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Four reasons I'm not waiting for a 3G iPad


When I heard that a 3G iPad would be coming out, the first thought that came to my mind was "Why?" In my decidedly warped mind, I equate the use cases for an iPad more to my MacBook Air than I do to my iPhone.

While I was on my recent vacation, I got into a discussion with a fellow cruiser who was going to wait for the 3G model before taking the iPad plunge (as Macworld's Jason Snell suggested). He wanted to know why I wasn't waiting, so I gave him the following reasons:

1) I want to gloat. Yep, while those other people are waiting another month to pay an additional US$130 to get their 3G iPads, I'm going to have a month to play with my iPad, watch movies, see how well it works when blogging or writing, and otherwise just show off with the damned thing. Woo-hoooo! When it comes to Apple technology, I always demand the latest and greatest, and the iPad is no exception. In fact, I haven't been this excited about a new Apple product since 1993 when the Newton MessagePad hit the streets.

2) Free Wi-Fi. Most places I frequent have Wi-Fi connectivity that is much faster than 3G, and it's usually free. When the gentleman on the ship sneeringly asked where I found all of these free Wi-Fi hotspots, I pulled out my iPhone and showed him the free JiWire Wi-Fi Finder app. Since it even allows offline searching of a large database of free or paid Wi-Fi locations, I was able to show him several locations on St. Barthélemy where he would be able to get free Wi-Fi... and get a drink at the same time. In the "real world" off of cruise ships, it's amazing how many free Wi-Fi hotspots exist.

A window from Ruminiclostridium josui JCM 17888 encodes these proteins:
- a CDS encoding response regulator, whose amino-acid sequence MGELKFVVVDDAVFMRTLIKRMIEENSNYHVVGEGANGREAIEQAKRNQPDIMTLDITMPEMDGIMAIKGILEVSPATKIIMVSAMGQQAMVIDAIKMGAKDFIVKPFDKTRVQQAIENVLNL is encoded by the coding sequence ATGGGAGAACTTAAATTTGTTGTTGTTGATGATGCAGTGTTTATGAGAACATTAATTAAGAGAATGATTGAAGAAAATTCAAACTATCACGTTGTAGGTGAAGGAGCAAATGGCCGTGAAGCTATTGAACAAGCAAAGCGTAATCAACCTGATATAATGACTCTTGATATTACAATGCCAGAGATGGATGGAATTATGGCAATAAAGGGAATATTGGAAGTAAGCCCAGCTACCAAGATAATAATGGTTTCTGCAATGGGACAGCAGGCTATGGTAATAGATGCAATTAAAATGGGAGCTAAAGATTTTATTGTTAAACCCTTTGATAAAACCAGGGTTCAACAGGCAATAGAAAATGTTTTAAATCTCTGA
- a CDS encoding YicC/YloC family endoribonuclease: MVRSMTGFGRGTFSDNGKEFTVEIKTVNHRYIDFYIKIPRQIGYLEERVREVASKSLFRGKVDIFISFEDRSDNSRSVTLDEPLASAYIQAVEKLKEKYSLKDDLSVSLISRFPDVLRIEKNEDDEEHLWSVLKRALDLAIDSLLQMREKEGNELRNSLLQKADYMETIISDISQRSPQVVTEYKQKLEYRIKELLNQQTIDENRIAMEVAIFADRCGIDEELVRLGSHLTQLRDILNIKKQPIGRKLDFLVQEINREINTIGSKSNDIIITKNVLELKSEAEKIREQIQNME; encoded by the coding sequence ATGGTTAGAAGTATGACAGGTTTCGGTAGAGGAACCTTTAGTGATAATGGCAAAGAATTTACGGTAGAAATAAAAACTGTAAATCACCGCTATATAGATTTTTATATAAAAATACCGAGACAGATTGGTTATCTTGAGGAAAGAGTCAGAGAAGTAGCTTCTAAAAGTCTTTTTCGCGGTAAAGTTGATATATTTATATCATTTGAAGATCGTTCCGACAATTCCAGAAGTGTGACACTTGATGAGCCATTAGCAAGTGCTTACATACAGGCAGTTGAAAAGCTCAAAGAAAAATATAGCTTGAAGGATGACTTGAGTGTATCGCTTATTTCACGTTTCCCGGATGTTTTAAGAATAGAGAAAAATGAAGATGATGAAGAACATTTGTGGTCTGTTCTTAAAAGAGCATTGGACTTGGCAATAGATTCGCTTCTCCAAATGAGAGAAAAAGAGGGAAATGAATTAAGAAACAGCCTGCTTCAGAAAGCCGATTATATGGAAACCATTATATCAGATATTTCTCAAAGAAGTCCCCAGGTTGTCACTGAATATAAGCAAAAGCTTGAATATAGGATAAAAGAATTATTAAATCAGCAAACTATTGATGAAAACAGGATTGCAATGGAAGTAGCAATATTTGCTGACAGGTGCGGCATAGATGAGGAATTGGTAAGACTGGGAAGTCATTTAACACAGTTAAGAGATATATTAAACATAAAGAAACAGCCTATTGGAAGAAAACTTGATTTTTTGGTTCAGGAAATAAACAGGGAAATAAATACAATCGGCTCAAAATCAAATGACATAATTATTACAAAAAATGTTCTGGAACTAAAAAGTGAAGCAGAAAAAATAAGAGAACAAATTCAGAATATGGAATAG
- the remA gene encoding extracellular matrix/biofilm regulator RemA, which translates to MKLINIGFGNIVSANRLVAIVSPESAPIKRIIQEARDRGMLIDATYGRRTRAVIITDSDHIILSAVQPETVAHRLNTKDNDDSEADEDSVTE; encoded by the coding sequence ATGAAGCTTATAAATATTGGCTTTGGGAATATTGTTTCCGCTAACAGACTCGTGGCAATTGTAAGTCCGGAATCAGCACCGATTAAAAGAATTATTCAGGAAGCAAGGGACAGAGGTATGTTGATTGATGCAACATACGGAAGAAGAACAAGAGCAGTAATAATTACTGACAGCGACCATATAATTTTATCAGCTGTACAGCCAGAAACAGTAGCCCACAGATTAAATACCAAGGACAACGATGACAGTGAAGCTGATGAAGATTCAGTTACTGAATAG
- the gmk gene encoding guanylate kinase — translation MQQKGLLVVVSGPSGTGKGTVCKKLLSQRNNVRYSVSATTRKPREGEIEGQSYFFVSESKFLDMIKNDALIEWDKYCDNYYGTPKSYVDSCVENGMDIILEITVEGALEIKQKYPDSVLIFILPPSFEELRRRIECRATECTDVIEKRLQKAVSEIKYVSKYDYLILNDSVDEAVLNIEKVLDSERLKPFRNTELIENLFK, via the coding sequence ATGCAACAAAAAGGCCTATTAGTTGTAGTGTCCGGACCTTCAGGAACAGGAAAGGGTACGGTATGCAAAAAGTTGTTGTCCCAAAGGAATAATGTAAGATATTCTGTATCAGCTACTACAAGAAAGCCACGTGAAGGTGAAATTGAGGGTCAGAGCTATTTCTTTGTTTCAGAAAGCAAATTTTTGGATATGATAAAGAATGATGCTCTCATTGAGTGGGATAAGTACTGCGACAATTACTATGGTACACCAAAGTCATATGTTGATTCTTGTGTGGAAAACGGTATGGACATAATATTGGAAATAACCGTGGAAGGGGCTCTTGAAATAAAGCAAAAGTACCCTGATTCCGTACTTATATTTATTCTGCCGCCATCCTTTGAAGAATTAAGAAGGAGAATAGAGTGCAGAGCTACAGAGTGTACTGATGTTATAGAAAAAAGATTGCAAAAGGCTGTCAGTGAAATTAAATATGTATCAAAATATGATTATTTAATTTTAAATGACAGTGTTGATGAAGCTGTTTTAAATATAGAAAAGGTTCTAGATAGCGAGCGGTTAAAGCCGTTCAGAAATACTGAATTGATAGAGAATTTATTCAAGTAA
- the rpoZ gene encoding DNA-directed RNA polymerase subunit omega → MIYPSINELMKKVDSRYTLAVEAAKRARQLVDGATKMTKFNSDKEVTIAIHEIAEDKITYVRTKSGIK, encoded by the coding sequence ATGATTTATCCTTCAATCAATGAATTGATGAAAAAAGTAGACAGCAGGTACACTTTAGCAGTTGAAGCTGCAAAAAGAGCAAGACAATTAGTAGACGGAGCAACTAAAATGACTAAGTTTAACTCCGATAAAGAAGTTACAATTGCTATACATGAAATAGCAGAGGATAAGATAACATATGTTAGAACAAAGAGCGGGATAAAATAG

3) MiFi is your Fi. Where I don't have free Wi-Fi and I'm still in the good ol' USA, I have my Sprint MiFi to fall back on. I bought the MiFi to replace an aging USB 3G modem while I was facilitating training all over America, and I got hooked on being able to use it almost anywhere as a pocketable Wi-Fi router. Yeah, it's twice the cost of the monthly AT&T 3G plan for the iPad, but I can share my connection with up to 4 more iPad-toting buddies at the same time. For those folks who are lucky enough to live in one of the growing number of cities where Sprint is rolling out their 4G network, you can get even faster connectivity that will make the AT&T 3G connection for the iPad seem poky by comparison. And if you hate Sprint as much or more than you hate AT&T, you can always fall back on the highly-vaunted Verizon network, as that carrier also sells the MiFi.

4) I expect imperfection. I had heard from some local Apple geeks that they were waiting for the 3G model because "the first unit is bound to have some problems, and they'll fix 'em by the time we get our 3G iPads." Yeah, the first batch of any new groundbreaking device from Apple usually has some quirks that are incredibly annoying. I remember the issues with activating my first iPhone in 2007; I recall having some problems with my first iPod back in 2002 that made me want to throw it through the window of the local CompUSA Store. But in each case, a fix that resolved most of the niggling problems came out within a month or two, and as soon as the patch was applied I was a happy camper.

In the case of the Newton MessagePad, it took a few years -- until the MessagePad 2000 arrived -- before I was really convinced that Apple had actually made a close-to-perfect product. Do I think this first iPad is going to be perfect? Heck, no. But I'm willing to work around some of the issues until they get fixed. I've done it before, and I'll do it again.

How about you, dear TUAW readers? Are you holding out for the 3G model? If so, what are your reasons? Leave a comment below.

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